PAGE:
• if your child tends not to notice dangerous situations


If your child is older (5+years) and you notice some of the following, it should be noted to your pediatrician:


  • if your child struggles with stating their emotions or how they feel

  • if your child struggles to understand what others are thinking or feeling

  • if your child likes a strict routine and struggles to be flexible with any changes

  • if your child repeats specific phrases or engages in some unusual speech patterns (speaking “at” people)

  • if your child takes things very literally and struggles with abstract phrases or metaphors

  • if your child is extremely interested in certain topics, to the point that it might be seen as a hyper-fixated interest

  • if your child seems to struggle to make friends or understand certain social nuances


Although these signs could indicate that a pediatrician should assess your child, it doesn’t mean that your child is on the autism spectrum should they engage in some of these behaviors. As parents, you are the true advocates for your child, especially in the early years, and it makes a difference if we know where our child struggles. Once we determine these areas, we can better offer support to help them cope and manage their daily lives.



Therapy Options for Autism

There are many different types of support available for children diagnosed with autism. The support ranges from comprehensive behavioral programs to occupational therapy and speech therapy. We suggest parents navigate through the recommended and suggested list of resources intuitively. If you receive a diagnosis for your child, take some time to determine what that means to your child and your entire family. Understanding the diagnosis and coming to terms with the implication might take some time.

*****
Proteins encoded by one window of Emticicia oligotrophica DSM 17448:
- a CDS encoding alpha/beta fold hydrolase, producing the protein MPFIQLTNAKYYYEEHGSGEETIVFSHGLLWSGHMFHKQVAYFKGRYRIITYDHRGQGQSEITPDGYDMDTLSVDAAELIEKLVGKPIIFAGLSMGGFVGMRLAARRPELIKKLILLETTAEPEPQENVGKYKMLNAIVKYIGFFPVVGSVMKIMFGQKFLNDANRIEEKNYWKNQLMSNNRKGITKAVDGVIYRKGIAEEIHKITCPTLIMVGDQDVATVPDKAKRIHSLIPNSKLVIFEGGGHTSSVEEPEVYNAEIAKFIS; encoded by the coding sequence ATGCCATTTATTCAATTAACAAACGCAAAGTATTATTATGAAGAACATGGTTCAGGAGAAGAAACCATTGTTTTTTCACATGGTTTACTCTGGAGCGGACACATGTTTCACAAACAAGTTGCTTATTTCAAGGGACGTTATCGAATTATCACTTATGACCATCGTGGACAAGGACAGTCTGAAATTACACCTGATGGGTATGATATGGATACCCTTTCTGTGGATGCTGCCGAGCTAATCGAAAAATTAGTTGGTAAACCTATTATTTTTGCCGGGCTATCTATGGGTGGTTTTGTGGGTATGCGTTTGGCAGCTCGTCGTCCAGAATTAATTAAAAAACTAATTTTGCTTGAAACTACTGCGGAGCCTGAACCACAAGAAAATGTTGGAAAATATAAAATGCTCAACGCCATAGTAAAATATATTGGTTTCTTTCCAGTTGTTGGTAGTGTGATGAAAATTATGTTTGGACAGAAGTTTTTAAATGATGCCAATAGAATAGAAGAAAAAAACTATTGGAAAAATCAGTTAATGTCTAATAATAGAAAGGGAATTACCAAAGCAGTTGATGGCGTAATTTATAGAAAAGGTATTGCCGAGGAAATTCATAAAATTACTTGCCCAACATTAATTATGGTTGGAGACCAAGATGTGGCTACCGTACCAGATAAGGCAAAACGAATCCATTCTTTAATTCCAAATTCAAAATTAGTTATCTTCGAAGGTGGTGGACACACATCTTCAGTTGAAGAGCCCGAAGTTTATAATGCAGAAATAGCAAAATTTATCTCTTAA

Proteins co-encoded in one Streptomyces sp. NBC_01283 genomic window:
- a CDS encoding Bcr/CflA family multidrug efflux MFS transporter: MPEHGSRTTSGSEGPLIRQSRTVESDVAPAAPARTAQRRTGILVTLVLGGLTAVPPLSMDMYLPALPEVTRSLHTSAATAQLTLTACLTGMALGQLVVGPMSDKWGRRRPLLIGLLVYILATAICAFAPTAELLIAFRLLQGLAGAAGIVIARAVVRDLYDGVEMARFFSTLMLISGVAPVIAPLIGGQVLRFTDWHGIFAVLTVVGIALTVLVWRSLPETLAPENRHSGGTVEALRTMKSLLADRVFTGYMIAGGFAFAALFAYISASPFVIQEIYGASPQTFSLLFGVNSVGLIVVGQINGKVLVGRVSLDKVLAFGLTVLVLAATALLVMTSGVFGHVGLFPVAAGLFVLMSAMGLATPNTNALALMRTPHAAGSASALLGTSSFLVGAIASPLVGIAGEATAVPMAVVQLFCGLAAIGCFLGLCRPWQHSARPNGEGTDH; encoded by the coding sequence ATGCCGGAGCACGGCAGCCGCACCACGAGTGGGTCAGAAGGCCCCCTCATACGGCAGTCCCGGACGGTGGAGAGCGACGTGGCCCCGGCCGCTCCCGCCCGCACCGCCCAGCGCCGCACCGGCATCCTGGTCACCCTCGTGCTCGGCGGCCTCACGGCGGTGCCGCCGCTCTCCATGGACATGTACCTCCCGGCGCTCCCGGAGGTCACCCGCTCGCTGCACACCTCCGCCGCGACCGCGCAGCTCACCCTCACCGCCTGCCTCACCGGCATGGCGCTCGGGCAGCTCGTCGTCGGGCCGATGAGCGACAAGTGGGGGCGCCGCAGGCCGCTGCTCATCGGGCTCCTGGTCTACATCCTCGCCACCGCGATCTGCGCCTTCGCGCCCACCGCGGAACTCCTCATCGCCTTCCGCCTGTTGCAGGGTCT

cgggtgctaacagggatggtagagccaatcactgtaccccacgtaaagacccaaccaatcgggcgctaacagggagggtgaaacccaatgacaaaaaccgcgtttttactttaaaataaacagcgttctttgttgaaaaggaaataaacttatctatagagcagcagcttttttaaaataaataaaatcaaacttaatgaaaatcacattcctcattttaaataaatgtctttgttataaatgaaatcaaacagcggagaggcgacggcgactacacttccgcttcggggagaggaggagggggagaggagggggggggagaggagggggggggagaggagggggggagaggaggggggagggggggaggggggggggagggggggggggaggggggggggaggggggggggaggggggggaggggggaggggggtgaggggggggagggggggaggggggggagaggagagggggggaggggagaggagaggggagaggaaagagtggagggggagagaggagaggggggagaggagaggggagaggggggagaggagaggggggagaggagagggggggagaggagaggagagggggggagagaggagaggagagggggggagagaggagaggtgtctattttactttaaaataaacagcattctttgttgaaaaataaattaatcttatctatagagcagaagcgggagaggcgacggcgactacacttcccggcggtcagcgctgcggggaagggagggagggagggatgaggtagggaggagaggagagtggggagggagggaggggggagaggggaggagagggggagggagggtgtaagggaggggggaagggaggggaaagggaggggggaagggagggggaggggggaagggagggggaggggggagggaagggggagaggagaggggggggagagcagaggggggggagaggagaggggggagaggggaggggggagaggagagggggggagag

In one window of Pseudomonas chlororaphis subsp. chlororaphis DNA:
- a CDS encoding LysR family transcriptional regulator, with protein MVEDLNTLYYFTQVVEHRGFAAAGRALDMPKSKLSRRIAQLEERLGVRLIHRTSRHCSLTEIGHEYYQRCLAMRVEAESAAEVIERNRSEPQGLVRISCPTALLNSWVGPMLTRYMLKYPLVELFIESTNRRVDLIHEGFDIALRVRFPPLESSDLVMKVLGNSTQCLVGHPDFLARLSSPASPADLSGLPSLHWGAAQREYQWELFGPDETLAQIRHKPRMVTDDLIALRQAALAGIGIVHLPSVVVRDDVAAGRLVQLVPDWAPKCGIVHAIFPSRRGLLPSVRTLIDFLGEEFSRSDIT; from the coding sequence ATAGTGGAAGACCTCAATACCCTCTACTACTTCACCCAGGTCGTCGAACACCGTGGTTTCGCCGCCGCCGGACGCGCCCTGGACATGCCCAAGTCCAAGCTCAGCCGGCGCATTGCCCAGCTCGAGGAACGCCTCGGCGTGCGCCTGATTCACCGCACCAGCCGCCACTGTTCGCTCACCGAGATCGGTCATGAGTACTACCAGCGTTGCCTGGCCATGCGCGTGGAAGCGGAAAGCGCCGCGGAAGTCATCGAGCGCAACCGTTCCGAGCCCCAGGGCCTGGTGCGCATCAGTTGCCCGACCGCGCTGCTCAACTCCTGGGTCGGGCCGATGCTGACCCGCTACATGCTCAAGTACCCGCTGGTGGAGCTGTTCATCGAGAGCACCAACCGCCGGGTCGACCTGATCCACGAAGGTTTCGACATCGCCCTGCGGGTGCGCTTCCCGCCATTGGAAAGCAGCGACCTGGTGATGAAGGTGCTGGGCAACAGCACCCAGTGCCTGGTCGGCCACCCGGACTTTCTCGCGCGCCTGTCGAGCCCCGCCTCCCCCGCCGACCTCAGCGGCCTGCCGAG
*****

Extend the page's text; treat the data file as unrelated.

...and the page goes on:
Once you feel ready to start therapy for your child, take a step back and look at your child and their specific needs. They might struggle with certain concepts more than others, which is a good starting point to offer and provide support. If your child seems frustrated and struggles to communicate their needs, it could be best to speak to a speech and occupational therapist. Find support for you as a parent too. It is important to know that there are other parents on this journey and that you are not alone.


Some professionals might recommend a comprehensive behavioral approach, and this is, again, up to you, as the parent, to decide if this is required or needed for your child. Not all children thrive or require a 40hrs per week behavioral intervention program. Some children might need social support and occupational therapy focusing on building and maintaining friendships through shared interests.


You are the true expert on your child and their needs - trust your intuition and speak with other parents on this journey. There is no “one size fits all” approach for any child, and definitely not for yours.